Clinical trials in pediatric neuro-oncology: what is missing and how we can improve

Written by Byer L, Kline C, Mueller S

Brain tumors are the most common solid tumor in childhood, yet outcomes vary dramatically. High-grade gliomas have dismal outcomes with poor survival. By contrast, low-grade gliomas, have high survival rates, but children suffer from morbidity of tumor burden and therapy-associated side effects. In this article, we discuss how current trial designs often miss the opportunity to include end points beyond tumor response and thus fail to offer complete assessments of therapeutic approaches. Quality of life, neurocognitive function and neurofunctional deficits need to be considered when assessing overall success of a therapy. Herein, we identify specific end points that should be included in the interpretation of clinical trial results and accordingly, offer a more comprehensive approach to treatment decision-making.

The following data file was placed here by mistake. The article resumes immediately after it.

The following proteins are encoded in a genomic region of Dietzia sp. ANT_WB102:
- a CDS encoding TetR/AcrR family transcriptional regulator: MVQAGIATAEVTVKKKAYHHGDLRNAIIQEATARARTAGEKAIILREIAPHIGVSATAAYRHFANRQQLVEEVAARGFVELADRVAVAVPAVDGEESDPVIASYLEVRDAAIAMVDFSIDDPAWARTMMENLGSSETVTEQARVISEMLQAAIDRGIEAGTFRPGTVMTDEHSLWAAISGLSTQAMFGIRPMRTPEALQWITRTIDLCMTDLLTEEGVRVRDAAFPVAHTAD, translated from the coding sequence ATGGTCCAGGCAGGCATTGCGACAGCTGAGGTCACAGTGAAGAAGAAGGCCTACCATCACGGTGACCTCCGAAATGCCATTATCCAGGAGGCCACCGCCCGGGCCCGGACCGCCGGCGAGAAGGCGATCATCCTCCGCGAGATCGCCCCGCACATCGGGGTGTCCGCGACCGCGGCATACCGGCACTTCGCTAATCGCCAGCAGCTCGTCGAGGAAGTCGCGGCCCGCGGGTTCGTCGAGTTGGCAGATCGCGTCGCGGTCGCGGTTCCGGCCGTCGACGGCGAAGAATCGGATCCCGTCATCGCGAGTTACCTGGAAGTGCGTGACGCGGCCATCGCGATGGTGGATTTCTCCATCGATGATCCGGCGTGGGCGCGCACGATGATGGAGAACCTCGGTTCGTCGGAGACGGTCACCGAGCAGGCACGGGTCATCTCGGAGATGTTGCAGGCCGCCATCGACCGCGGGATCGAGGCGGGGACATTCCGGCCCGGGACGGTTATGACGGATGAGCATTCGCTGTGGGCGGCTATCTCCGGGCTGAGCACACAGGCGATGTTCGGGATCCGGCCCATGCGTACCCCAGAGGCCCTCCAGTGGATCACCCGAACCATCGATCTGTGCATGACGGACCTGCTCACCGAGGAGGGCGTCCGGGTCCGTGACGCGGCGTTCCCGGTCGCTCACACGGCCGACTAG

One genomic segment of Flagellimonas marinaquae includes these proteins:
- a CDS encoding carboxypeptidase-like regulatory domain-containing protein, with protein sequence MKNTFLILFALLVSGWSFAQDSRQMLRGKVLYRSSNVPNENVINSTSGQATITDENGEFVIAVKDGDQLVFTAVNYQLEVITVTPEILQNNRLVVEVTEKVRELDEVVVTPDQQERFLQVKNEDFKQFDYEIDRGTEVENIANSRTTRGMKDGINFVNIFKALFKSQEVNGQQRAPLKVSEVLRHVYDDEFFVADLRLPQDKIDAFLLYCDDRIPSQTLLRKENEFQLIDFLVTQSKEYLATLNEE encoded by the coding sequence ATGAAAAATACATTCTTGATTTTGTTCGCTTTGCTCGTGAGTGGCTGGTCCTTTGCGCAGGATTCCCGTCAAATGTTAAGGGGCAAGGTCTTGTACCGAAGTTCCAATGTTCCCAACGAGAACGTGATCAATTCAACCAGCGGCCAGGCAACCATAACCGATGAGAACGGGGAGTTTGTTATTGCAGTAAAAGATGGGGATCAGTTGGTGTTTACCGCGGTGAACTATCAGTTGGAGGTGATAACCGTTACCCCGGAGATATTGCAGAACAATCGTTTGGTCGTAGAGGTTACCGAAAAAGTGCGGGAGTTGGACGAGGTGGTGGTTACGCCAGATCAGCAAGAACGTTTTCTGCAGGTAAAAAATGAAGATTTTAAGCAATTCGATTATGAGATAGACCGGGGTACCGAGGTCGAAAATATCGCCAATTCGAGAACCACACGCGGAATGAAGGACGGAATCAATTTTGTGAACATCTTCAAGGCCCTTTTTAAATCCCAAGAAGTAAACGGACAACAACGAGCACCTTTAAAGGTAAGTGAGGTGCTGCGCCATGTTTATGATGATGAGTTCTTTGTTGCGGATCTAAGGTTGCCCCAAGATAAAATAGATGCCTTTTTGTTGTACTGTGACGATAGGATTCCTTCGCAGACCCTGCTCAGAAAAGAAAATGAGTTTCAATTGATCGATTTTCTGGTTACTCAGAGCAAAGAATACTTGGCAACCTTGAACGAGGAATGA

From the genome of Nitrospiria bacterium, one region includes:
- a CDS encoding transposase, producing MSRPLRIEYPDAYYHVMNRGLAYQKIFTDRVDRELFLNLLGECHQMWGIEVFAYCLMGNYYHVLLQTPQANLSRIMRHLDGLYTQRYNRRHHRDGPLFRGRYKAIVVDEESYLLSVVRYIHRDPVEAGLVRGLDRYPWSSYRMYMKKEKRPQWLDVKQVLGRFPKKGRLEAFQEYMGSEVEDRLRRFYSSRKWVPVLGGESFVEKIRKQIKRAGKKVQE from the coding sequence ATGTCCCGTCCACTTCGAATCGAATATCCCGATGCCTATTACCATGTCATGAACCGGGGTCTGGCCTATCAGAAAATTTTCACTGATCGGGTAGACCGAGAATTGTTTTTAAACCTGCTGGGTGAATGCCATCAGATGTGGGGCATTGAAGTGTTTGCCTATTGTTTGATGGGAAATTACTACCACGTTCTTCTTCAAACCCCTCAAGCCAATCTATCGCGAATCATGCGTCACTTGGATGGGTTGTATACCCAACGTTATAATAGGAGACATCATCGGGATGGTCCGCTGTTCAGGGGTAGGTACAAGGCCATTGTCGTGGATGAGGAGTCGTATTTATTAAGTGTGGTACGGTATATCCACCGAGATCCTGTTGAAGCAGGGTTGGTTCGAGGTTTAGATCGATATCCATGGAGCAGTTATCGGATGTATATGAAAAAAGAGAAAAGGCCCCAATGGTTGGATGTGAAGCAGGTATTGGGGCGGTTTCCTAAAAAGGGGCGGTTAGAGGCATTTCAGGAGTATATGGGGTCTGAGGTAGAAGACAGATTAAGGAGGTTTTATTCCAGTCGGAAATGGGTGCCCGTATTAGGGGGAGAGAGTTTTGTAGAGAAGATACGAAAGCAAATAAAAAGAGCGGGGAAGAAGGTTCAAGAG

In the USA, the number of adult survivors of pediatric brain tumors has been steadily increasing over recent years. The average 5-year survival rate for all-comers of pediatric brain cancers has risen to approximately 73% [1]. However, there is a broad range of survivorship depending on tumor type. Pure germinomas and pilocytic astrocytomas have 5-year survival rates greater than 90%; however, for diffuse intrinsic pontine glioma and other high-grade gliomas, outcomes remain extremely poor [2–5]. The main clinical trial objective for brain tumors with poor prognoses is to improve survival; however, quality of life (QoL) remains an important aspect for these children – especially if median survival is relatively short.

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